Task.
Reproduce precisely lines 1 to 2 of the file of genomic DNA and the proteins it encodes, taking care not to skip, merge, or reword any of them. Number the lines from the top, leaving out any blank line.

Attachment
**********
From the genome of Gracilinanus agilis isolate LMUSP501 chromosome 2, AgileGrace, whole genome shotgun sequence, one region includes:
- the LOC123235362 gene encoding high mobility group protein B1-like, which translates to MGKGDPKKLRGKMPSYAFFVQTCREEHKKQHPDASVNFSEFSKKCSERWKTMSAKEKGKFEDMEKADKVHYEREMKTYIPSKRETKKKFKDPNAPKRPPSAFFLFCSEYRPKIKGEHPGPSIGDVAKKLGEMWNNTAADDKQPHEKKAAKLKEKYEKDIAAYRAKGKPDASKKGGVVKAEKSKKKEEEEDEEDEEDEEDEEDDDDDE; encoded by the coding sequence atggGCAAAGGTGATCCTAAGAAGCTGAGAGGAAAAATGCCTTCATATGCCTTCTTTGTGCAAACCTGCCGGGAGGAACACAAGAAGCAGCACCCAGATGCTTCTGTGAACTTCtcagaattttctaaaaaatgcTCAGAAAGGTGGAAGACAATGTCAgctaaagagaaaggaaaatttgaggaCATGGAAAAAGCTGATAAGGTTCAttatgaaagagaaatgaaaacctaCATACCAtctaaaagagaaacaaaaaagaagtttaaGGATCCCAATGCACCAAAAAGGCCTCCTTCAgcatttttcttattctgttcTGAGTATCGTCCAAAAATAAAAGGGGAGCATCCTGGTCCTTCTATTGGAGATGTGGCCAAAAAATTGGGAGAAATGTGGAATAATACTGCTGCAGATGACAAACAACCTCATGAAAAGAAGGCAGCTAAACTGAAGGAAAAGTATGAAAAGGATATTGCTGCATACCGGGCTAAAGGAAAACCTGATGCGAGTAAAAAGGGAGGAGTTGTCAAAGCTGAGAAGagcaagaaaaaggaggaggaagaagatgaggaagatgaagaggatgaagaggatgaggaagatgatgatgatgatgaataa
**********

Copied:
From the genome of Gracilinanus agilis isolate LMUSP501 chromosome 2, AgileGrace, whole genome shotgun sequence, one region includes:
- the LOC123235362 gene encoding high mobility group protein B1-like, which translates to MGKGDPKKLRGKMPSYAFFVQTCREEHKKQHPDASVNFSEFSKKCSERWKTMSAKEKGKFEDMEKADKVHYEREMKTYIPSKRETKKKFKDPNAPKRPPSAFFLFCSEYRPKIKGEHPGPSIGDVAKKLGEMWNNTAADDKQPHEKKAAKLKEKYEKDIAAYRAKGKPDASKKGGVVKAEKSKKKEEEEDEEDEEDEEDEEDDDDDE; encoded by the coding sequence atggGCAAAGGTGATCCTAAGAAGCTGAGAGGAAAAATGCCTTCATATGCCTTCTTTGTGCAAACCTGCCGGGAGGAACACAAGAAGCAGCACCCAGATGCTTCTGTGAACTTCtcagaattttctaaaaaatgcTCAGAAAGGTGGAAGACAATGTCAgctaaagagaaaggaaaatttgaggaCATGGAAAAAGCTGATAAGGTTCAttatgaaagagaaatgaaaacctaCATACCAtctaaaagagaaacaaaaaagaagtttaaGGATCCCAATGCACCAAAAAGGCCTCCTTCAgcatttttcttattctgttcTGAGTATCGTCCAAAAATAAAAGGGGAGCATCCTGGTCCTTCTATTGGAGATGTGGCCAAAAAATTGGGAGAAATGTGGAATAATACTGCTGCAGATGACAAACAACCTCATGAAAAGAAGGCAGCTAAACTGAAGGAAAAGTATGAAAAGGATATTGCTGCATACCGGGCTAAAGGAAAACCTGATGCGAGTAAAAAGGGAGGAGTTGTCAAAGCTGAGAAGagcaagaaaaaggaggaggaagaagatgaggaagatgaagaggatgaagaggatgaggaagatgatgatgatgatgaataa